Geoffrey Supran is a Research Associate in the Department of the History of Science at Harvard University. Working alongside Professor Naomi Oreskes at Harvard, Geoffrey uses quantitative and qualitative applied social science techniques to study the history of global warming politics; particularly the climate denial, delay, and propaganda tactics of fossil fuel interests.
From 2020-21, Geoffrey was Director of Climate Accountability Communication at the Climate Social Science Network headquartered at Brown University. Geoffrey was previously a Climate Change Solutions Fund Postdoctoral Fellow at Harvard with Professor Naomi Oreskes and, jointly, a Postdoctoral Affiliate at the Institute for Data, Systems and Society at the Massachusetts Institute of Technology with Professor Jessika Trancik. Geoffrey received his PhD in Materials Science & Engineering at MIT and was also awarded the MIT Graduate Certificate in Science, Technology and Policy. Geoffrey grew up in the UK, and as an undergraduate obtained a First Class Honours degree in Natural Sciences (physics) from Trinity College, University of Cambridge.
Geoffrey’s research and organizing have been covered by most major news outlets. He is also a frequent contributor and commentator in international media, such as PBS Newshour, The New York Times, The LA Times, The Financial Times, and The Guardian.
Geoffrey’s academic publications include the first ever peer-reviewed analysis of ExxonMobil’s 40-year history of climate change communications, which demonstrated that the company misled the public about climate science and its implications. It was the seventh most talked-about climate change article of 2017, with global news coverage reaching a potential audience of half a billion people. During CNN's 2019 U.S. Democratic presidential Climate Town Hall, the study was cited by Anderson Cooper to question Joe Biden about “hold[ing] fossil fuel corporations and executives who’ve lied to the public accountable.” The study is also cited in numerous city, county, and state lawsuits against ExxonMobil and other fossil fuel companies. Geoffrey has briefed U.S. Senators and Governors, testified as an expert witness to EU Parliament and the Philippines Commission on Human Rights, and co-authored several amicus briefs in support of climate litigation.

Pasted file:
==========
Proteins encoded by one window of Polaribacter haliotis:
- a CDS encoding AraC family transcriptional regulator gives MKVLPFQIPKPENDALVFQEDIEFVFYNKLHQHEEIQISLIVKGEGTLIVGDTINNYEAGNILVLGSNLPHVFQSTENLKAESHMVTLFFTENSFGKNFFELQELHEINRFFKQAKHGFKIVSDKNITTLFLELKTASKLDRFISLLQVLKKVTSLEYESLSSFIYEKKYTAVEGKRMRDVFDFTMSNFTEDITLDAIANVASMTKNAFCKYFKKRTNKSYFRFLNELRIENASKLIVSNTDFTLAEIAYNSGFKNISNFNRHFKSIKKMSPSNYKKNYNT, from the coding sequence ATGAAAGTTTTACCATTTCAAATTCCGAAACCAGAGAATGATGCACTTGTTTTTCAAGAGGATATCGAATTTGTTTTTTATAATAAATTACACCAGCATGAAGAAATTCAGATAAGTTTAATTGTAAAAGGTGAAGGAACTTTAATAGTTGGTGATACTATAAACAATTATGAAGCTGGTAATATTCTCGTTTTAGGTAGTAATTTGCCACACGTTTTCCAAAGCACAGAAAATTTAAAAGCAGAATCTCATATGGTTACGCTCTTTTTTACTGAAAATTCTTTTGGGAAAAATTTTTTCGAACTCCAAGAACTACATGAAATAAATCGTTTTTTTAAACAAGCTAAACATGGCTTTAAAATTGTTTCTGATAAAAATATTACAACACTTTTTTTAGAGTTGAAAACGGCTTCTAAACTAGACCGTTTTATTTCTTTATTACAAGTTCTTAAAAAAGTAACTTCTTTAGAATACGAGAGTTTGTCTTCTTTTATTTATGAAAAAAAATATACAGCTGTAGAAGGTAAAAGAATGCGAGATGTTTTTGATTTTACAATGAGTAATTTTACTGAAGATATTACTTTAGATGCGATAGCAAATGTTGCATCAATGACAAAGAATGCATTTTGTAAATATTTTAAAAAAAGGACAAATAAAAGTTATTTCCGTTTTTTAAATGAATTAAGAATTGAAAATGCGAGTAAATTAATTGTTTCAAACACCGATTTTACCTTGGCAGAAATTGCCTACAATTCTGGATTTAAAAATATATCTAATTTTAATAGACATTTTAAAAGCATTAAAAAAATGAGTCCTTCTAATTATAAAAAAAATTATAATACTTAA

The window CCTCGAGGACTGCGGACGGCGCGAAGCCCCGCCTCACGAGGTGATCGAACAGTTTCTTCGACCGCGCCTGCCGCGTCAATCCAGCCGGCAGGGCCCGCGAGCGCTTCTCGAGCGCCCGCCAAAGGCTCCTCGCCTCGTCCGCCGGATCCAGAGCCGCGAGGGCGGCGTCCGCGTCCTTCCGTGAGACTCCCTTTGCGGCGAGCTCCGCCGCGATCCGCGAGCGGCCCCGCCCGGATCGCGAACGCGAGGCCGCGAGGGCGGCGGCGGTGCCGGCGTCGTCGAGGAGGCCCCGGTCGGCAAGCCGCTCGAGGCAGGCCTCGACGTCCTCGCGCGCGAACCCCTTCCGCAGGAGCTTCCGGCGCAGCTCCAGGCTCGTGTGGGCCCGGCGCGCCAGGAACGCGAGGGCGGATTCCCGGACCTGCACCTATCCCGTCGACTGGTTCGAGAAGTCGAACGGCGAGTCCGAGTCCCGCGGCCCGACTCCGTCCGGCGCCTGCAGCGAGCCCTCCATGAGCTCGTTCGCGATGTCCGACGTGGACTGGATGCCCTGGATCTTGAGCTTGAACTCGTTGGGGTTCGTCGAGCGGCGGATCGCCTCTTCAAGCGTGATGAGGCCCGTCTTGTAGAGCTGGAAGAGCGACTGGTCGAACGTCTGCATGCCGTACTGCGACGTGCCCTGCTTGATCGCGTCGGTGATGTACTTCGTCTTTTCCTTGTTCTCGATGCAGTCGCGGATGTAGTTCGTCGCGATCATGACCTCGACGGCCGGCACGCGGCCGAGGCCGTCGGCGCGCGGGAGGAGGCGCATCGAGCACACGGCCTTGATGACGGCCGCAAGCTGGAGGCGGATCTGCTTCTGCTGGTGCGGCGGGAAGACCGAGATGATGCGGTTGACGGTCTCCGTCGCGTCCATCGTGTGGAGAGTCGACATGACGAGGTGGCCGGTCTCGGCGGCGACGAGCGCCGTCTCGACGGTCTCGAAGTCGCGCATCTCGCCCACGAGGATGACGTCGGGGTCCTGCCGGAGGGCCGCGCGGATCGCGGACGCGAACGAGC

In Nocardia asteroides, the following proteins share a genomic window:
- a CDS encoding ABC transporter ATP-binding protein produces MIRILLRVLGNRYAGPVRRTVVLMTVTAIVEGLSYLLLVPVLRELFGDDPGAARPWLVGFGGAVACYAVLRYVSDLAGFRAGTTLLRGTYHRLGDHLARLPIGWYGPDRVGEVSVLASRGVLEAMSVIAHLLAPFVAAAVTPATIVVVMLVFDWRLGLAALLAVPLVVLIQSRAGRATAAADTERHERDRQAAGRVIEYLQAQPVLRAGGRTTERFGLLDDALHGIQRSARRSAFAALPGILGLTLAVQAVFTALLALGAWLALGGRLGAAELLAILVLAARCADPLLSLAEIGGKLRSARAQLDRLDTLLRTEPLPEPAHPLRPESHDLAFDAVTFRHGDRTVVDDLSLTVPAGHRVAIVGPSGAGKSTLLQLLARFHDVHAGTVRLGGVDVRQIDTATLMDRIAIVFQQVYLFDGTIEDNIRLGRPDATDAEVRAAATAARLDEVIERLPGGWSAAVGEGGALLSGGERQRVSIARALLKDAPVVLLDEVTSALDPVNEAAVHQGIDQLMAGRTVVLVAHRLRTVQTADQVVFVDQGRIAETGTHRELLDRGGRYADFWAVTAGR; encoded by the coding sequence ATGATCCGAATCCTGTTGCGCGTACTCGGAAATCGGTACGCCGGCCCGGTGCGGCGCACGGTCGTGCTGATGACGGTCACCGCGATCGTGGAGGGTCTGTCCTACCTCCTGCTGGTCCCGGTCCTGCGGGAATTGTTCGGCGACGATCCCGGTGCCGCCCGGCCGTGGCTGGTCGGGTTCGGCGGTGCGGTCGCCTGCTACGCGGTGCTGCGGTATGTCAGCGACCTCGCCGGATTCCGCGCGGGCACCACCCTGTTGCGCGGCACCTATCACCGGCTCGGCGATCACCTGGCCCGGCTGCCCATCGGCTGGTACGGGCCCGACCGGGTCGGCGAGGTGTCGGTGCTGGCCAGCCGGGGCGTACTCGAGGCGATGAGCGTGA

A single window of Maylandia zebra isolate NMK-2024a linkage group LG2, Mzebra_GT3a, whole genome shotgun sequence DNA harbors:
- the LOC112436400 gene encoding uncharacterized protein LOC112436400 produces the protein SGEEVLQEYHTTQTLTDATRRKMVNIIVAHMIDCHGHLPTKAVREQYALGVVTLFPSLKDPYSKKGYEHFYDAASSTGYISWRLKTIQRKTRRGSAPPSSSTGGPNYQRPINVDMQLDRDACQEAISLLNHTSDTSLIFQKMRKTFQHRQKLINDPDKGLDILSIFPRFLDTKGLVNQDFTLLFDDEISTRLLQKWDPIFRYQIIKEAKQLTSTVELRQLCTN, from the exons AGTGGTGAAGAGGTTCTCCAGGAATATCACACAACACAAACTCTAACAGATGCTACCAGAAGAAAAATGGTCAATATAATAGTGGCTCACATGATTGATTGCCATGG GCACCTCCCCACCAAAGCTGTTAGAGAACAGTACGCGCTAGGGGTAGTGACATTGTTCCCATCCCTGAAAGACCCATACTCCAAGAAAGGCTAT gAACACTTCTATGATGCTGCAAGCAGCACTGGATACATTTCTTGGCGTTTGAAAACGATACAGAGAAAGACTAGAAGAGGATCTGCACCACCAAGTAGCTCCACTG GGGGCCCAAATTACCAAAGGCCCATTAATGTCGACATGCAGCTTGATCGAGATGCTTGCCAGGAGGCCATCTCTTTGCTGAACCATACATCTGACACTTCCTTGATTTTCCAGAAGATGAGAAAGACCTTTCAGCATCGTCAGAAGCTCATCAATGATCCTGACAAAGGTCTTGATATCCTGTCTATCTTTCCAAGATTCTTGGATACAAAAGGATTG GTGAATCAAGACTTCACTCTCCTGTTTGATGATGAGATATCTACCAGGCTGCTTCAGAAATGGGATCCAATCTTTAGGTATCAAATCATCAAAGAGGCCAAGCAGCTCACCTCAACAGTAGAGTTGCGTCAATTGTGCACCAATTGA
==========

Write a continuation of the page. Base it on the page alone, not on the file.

During his PhD at MIT, Geoffrey’s research included assessing the costs and carbon intensities of the 125 most popular cars in America and inventing patented next-generation LEDs using nanomaterials called quantum-dots. Geoffrey’s review of quantum-dot LEDs in Nature Photonics is the most highly cited in its field.
From 2012-16, Geoffrey co-led the fossil fuel divestment campaign at MIT, which precipitated the Institute’s first climate action plan. In 2016, Geoffrey helped organize the first major scientist protests against the Trump administration.